OECD to discuss challenges

Paris, May 21 :

Ministers from 30 countries and key economic policymakers meet in Paris this week for the annual conference of the Organisation for Economic Cooperation and Development (OECD), with the incoming secretary general, Mexico’s Angel Gurria, set to take the reins.

The two-day long OECD forum tackles the challenges to the global economy, with ministers expected to discuss high oil prices, evidence of growing inflation, the outlook for interest rat-es, as well as stalled negotiations on a global trade deal.

On Wednesday, the current secretary general of the OECD, Donald Johnston of Canada, is to preside over a ceremony to hand power to his successor, Gurria, who was named after an international contest for the job in November. The OECD, is an international economic think-tank that undertakes research and issues advice to its 30 member states, which are all industrialised.

The organisation is to pu-blish its spring world economic outlook on Tuesday, an influential document ou-tlining the prospects for the global economy, including detailed analysis of the economic situation in the US, Japan, the eurozone and other major economies.

Of key interest for observers will be comments on the possibility of further increases in global interest rates following data in the US and eurozone that indicated that the near doubling of oil prices in the last 12 months is beginning to create inflationary pressure.

Global stock markets were rattled in the last week, with a broad sell off in the US, Europe and Asia sparked by fears that further rises in interest rates could dampen economic growth.

Nevertheless, the forecasts from the OECD are likely to indicate that robust growth will continue in 2006 for the fourth successive year owing to expansion in the US, evidence of a recovery in Japan and ongoing demand form Asian powerhouses China and India. Other talks are to focus on the subject of imbalances in the global economy and economic reforms, with ministers and policymakers given the opportunity to discuss progress made in other member countries.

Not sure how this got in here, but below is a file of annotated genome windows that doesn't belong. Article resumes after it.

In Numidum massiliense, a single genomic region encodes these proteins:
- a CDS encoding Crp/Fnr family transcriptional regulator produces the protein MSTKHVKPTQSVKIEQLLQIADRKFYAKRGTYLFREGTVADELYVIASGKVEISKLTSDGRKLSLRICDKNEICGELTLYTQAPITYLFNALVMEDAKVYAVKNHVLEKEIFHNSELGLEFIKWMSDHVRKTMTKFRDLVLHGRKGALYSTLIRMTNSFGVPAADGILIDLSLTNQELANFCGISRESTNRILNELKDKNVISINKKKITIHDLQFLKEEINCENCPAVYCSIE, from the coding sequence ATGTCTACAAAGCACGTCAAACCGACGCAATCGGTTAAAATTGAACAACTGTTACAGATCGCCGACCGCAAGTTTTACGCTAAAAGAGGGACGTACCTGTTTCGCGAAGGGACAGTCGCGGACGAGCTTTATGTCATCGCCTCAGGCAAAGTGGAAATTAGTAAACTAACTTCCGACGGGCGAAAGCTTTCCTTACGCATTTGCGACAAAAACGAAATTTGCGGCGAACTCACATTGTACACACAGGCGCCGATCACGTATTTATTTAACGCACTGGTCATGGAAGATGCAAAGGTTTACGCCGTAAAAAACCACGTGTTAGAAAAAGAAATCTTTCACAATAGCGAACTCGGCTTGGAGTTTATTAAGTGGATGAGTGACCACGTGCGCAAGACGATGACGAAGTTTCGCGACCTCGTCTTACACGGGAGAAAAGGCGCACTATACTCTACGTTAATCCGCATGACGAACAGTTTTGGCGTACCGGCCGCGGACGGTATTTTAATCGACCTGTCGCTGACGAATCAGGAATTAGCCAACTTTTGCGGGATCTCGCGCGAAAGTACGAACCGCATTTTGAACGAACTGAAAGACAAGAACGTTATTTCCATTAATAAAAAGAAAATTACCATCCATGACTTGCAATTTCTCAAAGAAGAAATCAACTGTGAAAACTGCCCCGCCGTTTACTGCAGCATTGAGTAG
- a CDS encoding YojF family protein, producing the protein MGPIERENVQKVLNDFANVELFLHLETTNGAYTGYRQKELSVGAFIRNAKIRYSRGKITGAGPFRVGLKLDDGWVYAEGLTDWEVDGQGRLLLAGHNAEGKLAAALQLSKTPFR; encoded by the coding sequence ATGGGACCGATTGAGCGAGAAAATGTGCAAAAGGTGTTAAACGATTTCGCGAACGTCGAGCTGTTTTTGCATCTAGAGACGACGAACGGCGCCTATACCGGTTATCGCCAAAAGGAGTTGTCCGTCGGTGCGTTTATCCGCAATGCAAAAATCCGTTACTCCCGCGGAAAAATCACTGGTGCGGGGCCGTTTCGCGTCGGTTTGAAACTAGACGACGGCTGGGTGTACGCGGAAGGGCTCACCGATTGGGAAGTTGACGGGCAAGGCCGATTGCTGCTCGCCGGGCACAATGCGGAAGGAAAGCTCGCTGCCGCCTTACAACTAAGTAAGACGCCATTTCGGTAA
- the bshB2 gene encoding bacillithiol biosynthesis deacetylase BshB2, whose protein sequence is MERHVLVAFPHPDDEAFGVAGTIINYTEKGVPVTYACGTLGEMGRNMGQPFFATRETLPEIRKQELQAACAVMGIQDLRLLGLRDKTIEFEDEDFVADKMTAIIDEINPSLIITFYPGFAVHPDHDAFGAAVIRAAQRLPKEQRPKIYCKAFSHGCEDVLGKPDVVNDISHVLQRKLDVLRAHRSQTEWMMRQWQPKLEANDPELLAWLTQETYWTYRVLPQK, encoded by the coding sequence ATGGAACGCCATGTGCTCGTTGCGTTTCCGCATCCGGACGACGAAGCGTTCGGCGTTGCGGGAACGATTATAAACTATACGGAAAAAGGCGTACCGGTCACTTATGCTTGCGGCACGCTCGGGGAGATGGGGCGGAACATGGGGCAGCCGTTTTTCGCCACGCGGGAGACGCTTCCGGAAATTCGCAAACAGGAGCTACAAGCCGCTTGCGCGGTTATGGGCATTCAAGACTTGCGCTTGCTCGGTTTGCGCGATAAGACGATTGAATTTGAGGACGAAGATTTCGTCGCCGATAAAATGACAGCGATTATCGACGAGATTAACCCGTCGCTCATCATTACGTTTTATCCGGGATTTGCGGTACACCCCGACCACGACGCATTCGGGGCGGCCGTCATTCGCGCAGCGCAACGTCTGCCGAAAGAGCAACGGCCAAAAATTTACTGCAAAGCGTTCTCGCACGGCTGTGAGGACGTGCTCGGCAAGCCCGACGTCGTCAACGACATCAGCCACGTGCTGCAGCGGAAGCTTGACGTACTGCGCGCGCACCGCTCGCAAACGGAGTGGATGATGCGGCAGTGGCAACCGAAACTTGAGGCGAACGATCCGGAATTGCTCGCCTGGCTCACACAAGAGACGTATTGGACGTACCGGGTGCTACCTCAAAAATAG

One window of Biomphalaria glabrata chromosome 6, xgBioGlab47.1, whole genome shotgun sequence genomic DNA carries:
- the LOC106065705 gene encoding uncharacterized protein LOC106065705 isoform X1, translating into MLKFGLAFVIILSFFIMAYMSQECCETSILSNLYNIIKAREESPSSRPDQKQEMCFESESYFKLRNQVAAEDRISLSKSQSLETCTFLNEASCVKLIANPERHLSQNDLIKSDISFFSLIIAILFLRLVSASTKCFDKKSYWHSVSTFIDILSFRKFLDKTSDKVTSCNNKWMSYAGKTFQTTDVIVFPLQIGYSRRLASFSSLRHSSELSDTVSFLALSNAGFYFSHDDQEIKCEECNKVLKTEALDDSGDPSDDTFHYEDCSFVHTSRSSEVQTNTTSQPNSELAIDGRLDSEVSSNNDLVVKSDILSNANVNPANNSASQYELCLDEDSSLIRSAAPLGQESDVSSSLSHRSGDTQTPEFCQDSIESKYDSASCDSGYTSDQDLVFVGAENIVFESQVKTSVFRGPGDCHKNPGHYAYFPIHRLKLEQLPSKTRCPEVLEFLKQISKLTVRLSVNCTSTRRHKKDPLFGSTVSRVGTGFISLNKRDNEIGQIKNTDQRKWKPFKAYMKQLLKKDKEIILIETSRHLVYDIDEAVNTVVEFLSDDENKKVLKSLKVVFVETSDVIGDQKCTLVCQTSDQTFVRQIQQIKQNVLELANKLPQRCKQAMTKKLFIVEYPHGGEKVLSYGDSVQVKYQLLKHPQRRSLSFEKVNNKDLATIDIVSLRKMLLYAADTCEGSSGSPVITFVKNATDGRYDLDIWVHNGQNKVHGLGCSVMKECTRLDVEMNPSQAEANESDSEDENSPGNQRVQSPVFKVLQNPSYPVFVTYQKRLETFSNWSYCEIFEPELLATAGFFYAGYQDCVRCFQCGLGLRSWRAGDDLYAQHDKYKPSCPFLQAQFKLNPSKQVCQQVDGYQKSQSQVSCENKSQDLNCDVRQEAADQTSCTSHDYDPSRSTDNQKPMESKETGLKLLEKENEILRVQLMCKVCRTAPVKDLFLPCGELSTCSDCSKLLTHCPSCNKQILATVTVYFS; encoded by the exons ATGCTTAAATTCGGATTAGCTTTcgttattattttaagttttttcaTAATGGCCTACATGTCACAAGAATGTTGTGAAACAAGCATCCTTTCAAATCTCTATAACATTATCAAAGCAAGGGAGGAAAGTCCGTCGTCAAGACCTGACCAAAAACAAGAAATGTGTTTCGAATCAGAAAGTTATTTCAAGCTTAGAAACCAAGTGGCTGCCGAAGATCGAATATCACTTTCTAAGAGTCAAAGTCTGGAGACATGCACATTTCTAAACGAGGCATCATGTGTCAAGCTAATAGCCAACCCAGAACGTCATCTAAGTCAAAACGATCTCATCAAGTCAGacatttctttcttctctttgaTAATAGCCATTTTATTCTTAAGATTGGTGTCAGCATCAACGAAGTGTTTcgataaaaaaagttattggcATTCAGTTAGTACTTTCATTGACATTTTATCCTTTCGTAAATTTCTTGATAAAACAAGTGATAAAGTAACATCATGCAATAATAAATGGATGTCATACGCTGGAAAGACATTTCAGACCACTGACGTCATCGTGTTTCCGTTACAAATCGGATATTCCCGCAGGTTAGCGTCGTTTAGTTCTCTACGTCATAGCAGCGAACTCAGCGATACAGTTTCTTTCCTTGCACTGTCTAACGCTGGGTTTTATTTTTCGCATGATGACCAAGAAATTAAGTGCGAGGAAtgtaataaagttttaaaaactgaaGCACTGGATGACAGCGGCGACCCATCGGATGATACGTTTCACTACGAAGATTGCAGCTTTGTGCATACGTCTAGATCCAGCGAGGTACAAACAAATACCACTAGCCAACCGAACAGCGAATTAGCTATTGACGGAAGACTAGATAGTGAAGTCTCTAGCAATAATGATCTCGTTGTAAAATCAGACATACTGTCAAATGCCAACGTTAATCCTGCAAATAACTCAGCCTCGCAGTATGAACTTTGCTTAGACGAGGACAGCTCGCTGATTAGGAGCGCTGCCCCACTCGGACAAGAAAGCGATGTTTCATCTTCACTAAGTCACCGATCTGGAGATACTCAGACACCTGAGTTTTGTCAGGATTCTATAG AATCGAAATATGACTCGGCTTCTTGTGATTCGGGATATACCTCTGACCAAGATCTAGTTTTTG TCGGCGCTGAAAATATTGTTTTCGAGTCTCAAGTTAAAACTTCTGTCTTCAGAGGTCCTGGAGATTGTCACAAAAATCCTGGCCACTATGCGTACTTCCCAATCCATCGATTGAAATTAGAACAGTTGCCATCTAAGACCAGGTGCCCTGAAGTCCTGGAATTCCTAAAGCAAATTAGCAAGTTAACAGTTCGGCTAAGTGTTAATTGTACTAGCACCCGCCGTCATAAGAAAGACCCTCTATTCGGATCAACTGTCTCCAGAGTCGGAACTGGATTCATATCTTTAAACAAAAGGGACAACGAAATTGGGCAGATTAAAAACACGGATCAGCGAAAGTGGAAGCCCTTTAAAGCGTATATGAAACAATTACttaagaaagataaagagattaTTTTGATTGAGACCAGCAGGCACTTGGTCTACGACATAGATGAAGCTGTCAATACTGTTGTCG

Introducing flexibility into the labour market remains a challenging reform to implement in many developed economies where opposition from trade unions and fear about job insecurity are major hurdles, not least in host country France where the centre-right government had to abandon a labour market reform in April because of widespread protests.

The conference is to be chaired by the Greek prime minister, Kostas Karamanlis, and the secretary general of the WTO, Pascal Lamy, is also expected to attend. The latest round of WTO negotiations aimed at agreeing a global deal to lower barriers to commerce and increase international trade to the benefit of poor nations are currently deadlocked beca-use of differences between the EU and US as well as conflict between developed and developing countries.

Negotiations, which traditionally form part of the OECD conference, are likely to be handicapped by the absence of the foreign minister of Brazil, Celso Amorim, whose country along with India is one of the main representatives of emerging countries. EU trade commissioner Peter Mandelson, who negotiates on behalf of the European Union, and US trade chief Rob Portman will be at the event however and are expected to tackle their differences.

Representatives from 14 non-OECD members will also be at the conference.

Gurria new executive

PARIS: Angel Gurria, the incoming head of the OECD, is a former Mexican finance minister who steered his country out of an economic crisis and now wants to help other governments with needed reforms. Gurria will be invested in his post as secretary general of the OECD in Paris on Wednesday, and will officially take the reins on June 1. The goal of OECD is to share experiences and not give advice, and what it has to offer is a wealth of knowledge from the best expe-rts on whatever topic: Taxes, genetically modified seeds, environment. — AFP